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Homeowner vs HOA over backyard work

Q: I read your article regarding backyard rules. My friend constructed (and designed) his backyard when the association wasn’t established. It was a new community then, and the builder told my friend that he could go ahead with his backyard plans because it is like part of the construction process of that property. Now that the homeowners association has organized, they are fining my friend for not seeking approval of his improvements.

I will greatly appreciate your input. Thank you and more power.

A: Find out if your friend has any documentation from the developer allowing the construction. Any documentation for approval should prevent the association from any formal action. If there are no documents, see if your friend can obtain a formal letter from the developer informing the board of the approval.

Whether or not the “mechanism” of the association had been established, i.e. the board of directors, once the covenants, conditions and restrictions were recorded, the association technically existed. Check out that date versus the date of your friend’s construction.

Finally, if the board was aware of the construction for over a year and never had taken any action against your friend, the board might find that it will have a legal issue in trying to enforce the regulations.

Q: We have an upper unit that had a flood, and water went to the lower unit. The downstairs unit did not have homeowners insurance, or the tenant did not have renters insurance. But the unit was able to go through the condo association’s insurance.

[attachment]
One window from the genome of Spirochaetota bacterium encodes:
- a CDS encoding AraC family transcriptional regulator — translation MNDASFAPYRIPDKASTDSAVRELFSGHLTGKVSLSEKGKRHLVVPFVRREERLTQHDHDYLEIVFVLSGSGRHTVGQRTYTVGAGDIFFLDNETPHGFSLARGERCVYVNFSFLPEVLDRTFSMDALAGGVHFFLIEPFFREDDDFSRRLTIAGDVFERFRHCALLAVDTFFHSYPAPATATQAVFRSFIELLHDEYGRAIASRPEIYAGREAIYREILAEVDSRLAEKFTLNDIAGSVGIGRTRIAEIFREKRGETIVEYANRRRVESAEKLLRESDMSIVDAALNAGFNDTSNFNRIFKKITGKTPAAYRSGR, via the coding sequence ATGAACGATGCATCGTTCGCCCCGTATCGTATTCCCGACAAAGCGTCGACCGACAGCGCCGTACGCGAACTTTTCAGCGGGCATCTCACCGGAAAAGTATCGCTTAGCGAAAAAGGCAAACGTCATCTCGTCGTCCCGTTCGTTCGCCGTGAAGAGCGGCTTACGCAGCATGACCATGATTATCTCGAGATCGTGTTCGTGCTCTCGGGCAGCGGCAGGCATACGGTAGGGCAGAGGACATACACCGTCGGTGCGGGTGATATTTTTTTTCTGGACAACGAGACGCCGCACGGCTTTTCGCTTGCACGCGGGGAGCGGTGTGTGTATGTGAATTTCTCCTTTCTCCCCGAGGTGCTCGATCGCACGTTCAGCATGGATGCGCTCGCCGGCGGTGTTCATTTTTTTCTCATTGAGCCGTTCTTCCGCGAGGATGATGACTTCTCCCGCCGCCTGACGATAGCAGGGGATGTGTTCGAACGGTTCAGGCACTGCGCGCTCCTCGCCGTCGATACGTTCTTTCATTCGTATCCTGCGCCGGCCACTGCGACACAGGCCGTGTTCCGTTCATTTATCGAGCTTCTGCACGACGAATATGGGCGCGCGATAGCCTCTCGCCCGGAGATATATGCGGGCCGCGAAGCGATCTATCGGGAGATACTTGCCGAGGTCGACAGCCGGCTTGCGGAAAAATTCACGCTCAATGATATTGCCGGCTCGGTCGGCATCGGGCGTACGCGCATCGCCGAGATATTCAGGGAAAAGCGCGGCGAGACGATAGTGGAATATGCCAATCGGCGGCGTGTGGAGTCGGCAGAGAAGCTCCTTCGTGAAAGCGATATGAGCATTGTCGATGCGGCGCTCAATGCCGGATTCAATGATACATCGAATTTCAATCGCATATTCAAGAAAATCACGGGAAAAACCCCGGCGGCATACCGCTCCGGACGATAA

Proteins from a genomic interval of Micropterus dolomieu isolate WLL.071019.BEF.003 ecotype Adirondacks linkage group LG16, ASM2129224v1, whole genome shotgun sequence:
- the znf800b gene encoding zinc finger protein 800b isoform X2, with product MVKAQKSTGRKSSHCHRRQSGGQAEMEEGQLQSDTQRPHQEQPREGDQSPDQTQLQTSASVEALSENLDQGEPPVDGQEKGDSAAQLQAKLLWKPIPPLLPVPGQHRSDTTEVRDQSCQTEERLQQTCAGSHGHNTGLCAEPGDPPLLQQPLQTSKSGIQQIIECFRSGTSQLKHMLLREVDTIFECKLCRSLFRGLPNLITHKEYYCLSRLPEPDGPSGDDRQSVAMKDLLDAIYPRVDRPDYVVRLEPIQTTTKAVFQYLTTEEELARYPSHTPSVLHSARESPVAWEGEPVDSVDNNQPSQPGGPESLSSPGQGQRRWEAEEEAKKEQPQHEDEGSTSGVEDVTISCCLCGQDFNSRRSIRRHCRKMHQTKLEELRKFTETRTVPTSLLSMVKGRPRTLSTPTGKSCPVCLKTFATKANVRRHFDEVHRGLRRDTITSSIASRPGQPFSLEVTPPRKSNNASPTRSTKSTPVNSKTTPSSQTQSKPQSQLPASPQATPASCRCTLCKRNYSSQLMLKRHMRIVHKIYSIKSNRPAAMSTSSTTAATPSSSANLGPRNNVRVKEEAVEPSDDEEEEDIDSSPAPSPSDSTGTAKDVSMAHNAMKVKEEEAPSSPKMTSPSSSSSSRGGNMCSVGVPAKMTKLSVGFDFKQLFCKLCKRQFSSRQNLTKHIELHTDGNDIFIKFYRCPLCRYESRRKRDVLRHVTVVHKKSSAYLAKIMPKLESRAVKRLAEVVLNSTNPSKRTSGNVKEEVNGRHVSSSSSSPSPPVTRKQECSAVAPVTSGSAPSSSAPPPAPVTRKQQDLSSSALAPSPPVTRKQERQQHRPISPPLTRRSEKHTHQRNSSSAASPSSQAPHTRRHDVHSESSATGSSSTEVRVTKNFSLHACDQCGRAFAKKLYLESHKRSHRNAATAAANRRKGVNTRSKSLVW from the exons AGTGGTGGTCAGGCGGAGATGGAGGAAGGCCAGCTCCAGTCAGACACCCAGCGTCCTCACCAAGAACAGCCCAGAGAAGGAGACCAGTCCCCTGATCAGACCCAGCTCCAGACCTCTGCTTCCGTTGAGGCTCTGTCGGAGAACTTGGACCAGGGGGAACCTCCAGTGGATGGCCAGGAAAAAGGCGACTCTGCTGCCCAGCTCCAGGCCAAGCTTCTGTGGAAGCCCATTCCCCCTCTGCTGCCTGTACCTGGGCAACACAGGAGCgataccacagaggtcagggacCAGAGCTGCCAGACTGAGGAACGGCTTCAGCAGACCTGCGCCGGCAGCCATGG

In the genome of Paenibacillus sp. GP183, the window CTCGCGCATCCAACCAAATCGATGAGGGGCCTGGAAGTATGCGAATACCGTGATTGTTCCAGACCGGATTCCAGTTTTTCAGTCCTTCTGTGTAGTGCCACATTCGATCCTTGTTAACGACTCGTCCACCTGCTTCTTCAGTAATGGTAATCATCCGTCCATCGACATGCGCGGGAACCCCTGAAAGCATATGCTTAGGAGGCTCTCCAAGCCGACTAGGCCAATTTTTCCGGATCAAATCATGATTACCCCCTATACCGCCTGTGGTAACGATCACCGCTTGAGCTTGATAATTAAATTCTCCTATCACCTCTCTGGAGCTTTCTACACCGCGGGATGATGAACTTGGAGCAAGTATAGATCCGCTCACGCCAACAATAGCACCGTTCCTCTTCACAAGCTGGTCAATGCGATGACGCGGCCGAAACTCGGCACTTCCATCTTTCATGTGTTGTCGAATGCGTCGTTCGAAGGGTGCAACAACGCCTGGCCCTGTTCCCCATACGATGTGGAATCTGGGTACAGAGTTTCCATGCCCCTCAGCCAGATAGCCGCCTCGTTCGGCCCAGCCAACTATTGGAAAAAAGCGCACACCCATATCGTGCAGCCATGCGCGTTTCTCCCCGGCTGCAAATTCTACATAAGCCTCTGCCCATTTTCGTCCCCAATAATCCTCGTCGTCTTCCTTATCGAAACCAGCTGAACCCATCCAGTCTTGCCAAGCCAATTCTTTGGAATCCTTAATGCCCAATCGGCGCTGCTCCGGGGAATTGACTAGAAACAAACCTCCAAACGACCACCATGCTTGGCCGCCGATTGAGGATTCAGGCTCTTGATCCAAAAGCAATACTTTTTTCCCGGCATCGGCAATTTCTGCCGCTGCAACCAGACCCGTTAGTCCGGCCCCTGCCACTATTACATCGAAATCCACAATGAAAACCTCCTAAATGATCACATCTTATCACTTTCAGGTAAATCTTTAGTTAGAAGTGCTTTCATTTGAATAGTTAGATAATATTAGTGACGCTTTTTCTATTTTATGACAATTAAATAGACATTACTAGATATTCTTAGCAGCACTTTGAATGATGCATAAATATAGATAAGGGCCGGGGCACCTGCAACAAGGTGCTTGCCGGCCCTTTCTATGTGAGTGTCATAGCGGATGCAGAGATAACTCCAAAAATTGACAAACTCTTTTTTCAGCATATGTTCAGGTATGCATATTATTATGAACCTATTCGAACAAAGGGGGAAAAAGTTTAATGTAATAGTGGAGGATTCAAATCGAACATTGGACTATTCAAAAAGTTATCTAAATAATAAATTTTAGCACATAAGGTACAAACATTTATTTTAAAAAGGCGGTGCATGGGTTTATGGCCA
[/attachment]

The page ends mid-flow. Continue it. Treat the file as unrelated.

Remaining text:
Can you please clarify how an owner who has no insurance can put in a claim through the association’s insurance. Why are some homeowners paying for insurance if we can go through the association insurance?

A: Nevada Revised Statutes 116.3113 requires the association to maintain, to the extent reasonably available and subject to reasonable deductibles, property insurance and commercial general liability (among other types of insurance that do not apply in this case).

In the case of a condominium, the insurance maintained by the association to the extent reasonably available must include the units but need not include the improvements and betterments installed by the unit owner.

Even though the downstairs owner did not have additional insurance, his or her association assessments pay toward the association’s insurance policy.

Barbara Holland, CPM is an author, educator, expert witness on real estate issues pertaining to management and brokerage. Questions may be sent to holland744o@gmail.com

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